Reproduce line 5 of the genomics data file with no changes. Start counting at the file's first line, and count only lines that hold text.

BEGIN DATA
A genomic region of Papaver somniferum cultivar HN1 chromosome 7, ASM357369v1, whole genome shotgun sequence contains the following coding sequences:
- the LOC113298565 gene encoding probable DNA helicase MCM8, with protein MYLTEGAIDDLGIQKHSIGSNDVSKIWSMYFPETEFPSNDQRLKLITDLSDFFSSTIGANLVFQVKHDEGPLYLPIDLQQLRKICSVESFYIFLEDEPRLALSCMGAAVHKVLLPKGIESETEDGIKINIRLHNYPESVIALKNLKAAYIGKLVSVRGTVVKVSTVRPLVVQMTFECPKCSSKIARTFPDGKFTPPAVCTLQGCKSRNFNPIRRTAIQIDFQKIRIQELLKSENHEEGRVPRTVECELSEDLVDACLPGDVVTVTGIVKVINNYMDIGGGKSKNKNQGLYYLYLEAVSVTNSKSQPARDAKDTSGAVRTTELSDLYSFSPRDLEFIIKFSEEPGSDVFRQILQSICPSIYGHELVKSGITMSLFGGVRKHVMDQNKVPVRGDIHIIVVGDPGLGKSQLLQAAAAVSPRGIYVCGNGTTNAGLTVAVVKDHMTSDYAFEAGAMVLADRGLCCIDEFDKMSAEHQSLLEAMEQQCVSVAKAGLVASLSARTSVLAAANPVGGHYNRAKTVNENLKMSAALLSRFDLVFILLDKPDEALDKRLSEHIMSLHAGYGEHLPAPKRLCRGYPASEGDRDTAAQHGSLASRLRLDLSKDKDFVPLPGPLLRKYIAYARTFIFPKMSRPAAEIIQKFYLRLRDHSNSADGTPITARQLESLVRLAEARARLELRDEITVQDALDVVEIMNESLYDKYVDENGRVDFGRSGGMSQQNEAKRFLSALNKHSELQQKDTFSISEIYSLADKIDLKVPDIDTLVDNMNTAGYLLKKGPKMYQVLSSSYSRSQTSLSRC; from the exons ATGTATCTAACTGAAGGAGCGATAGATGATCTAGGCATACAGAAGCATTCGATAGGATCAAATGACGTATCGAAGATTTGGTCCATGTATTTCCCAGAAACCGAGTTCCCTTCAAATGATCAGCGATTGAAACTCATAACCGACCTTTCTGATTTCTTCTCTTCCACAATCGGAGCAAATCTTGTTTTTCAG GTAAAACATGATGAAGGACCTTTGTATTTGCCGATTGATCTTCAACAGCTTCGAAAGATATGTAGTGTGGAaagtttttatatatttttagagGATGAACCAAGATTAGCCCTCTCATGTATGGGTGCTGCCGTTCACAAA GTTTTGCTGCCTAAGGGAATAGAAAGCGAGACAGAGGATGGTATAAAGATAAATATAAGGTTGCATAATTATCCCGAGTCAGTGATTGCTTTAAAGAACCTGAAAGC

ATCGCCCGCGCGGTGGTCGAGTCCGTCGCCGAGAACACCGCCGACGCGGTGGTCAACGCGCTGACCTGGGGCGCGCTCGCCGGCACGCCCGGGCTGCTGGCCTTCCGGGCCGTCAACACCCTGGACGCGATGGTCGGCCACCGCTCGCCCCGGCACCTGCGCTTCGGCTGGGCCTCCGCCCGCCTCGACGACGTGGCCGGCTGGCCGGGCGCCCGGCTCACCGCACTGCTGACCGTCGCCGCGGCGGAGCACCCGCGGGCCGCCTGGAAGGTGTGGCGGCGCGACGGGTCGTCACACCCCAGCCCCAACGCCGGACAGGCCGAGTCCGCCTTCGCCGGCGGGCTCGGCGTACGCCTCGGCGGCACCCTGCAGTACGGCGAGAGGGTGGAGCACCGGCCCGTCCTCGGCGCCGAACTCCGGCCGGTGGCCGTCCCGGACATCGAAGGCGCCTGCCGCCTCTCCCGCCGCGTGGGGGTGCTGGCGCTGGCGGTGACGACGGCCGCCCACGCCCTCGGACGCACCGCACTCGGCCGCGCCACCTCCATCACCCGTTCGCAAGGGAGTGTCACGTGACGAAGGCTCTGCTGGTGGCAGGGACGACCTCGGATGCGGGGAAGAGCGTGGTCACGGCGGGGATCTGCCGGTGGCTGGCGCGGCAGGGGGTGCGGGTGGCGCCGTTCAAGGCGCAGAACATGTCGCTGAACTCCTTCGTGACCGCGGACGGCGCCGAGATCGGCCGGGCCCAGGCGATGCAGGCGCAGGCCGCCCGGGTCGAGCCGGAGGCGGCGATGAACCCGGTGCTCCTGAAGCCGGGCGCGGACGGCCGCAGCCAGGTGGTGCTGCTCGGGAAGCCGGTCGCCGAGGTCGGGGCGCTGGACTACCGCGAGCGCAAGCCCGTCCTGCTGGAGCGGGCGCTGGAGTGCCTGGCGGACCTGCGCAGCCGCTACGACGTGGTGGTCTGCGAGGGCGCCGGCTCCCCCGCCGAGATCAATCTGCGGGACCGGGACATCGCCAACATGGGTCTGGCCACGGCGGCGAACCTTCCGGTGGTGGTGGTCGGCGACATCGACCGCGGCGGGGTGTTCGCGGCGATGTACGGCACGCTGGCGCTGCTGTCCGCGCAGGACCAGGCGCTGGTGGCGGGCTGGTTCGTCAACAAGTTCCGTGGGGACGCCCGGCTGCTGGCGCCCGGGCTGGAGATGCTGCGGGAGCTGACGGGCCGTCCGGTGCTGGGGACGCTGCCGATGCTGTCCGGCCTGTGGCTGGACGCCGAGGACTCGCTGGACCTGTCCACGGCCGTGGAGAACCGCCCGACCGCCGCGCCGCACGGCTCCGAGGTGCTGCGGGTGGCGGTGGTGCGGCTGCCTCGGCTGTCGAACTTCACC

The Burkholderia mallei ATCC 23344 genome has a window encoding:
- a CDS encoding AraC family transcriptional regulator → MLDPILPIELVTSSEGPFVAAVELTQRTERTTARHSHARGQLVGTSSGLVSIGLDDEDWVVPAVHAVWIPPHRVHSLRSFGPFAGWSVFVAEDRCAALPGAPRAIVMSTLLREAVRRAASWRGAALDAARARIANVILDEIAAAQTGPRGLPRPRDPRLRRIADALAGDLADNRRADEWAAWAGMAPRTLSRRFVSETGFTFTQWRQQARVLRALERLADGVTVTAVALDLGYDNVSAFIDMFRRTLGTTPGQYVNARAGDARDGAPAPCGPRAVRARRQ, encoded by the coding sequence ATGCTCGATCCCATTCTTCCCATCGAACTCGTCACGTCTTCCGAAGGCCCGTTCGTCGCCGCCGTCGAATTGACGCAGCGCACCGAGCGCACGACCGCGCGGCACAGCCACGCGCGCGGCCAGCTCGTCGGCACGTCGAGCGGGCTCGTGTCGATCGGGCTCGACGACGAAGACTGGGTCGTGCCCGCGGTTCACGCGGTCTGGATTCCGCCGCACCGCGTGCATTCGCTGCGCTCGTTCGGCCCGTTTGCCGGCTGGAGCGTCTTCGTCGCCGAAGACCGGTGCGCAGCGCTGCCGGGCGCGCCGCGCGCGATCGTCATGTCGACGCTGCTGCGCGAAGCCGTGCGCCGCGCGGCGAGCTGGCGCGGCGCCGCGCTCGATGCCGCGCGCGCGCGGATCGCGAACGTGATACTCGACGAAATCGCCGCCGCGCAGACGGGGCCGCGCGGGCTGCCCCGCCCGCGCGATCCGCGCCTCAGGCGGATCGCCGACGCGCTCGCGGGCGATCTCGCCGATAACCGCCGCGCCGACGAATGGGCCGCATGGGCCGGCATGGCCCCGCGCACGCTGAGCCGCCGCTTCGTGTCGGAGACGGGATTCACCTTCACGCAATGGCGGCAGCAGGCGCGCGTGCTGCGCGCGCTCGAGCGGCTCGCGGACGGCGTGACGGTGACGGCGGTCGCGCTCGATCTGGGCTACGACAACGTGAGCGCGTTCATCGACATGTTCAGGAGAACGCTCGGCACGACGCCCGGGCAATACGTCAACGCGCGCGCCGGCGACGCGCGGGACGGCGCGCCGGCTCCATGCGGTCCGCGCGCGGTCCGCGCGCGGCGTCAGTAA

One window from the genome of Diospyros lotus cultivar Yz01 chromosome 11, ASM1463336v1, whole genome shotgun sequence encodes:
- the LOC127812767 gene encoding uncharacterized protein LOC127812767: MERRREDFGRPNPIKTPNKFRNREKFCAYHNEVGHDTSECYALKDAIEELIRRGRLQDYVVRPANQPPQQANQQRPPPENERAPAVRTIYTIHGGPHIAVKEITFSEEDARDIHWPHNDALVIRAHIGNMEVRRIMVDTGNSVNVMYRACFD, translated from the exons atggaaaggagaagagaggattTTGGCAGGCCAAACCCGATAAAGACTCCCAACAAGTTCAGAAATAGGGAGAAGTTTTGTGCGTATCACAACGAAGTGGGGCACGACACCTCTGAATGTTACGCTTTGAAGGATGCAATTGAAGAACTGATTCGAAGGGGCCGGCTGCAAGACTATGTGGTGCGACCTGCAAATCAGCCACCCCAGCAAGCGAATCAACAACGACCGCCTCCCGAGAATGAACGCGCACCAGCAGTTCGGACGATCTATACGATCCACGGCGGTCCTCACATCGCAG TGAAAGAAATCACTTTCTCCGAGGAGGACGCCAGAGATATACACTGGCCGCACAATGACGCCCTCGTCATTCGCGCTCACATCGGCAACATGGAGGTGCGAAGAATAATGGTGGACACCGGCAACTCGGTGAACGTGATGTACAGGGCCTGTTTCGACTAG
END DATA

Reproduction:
- a CDS encoding AraC family transcriptional regulator → MLDPILPIELVTSSEGPFVAAVELTQRTERTTARHSHARGQLVGTSSGLVSIGLDDEDWVVPAVHAVWIPPHRVHSLRSFGPFAGWSVFVAEDRCAALPGAPRAIVMSTLLREAVRRAASWRGAALDAARARIANVILDEIAAAQTGPRGLPRPRDPRLRRIADALAGDLADNRRADEWAAWAGMAPRTLSRRFVSETGFTFTQWRQQARVLRALERLADGVTVTAVALDLGYDNVSAFIDMFRRTLGTTPGQYVNARAGDARDGAPAPCGPRAVRARRQ, encoded by the coding sequence ATGCTCGATCCCATTCTTCCCATCGAACTCGTCACGTCTTCCGAAGGCCCGTTCGTCGCCGCCGTCGAATTGACGCAGCGCACCGAGCGCACGACCGCGCGGCACAGCCACGCGCGCGGCCAGCTCGTCGGCACGTCGAGCGGGCTCGTGTCGATCGGGCTCGACGACGAAGACTGGGTCGTGCCCGCGGTTCACGCGGTCTGGATTCCGCCGCACCGCGTGCATTCGCTGCGCTCGTTCGGCCCGTTTGCCGGCTGGAGCGTCTTCGTCGCCGAAGACCGGTGCGCAGCGCTGCCGGGCGCGCCGCGCGCGATCGTCATGTCGACGCTGCTGCGCGAAGCCGTGCGCCGCGCGGCGAGCTGGCGCGGCGCCGCGCTCGATGCCGCGCGCGCGCGGATCGCGAACGTGATACTCGACGAAATCGCCGCCGCGCAGACGGGGCCGCGCGGGCTGCCCCGCCCGCGCGATCCGCGCCTCAGGCGGATCGCCGACGCGCTCGCGGGCGATCTCGCCGATAACCGCCGCGCCGACGAATGGGCCGCATGGGCCGGCATGGCCCCGCGCACGCTGAGCCGCCGCTTCGTGTCGGAGACGGGATTCACCTTCACGCAATGGCGGCAGCAGGCGCGCGTGCTGCGCGCGCTCGAGCGGCTCGCGGACGGCGTGACGGTGACGGCGGTCGCGCTCGATCTGGGCTACGACAACGTGAGCGCGTTCATCGACATGTTCAGGAGAACGCTCGGCACGACGCCCGGGCAATACGTCAACGCGCGCGCCGGCGACGCGCGGGACGGCGCGCCGGCTCCATGCGGTCCGCGCGCGGTCCGCGCGCGGCGTCAGTAA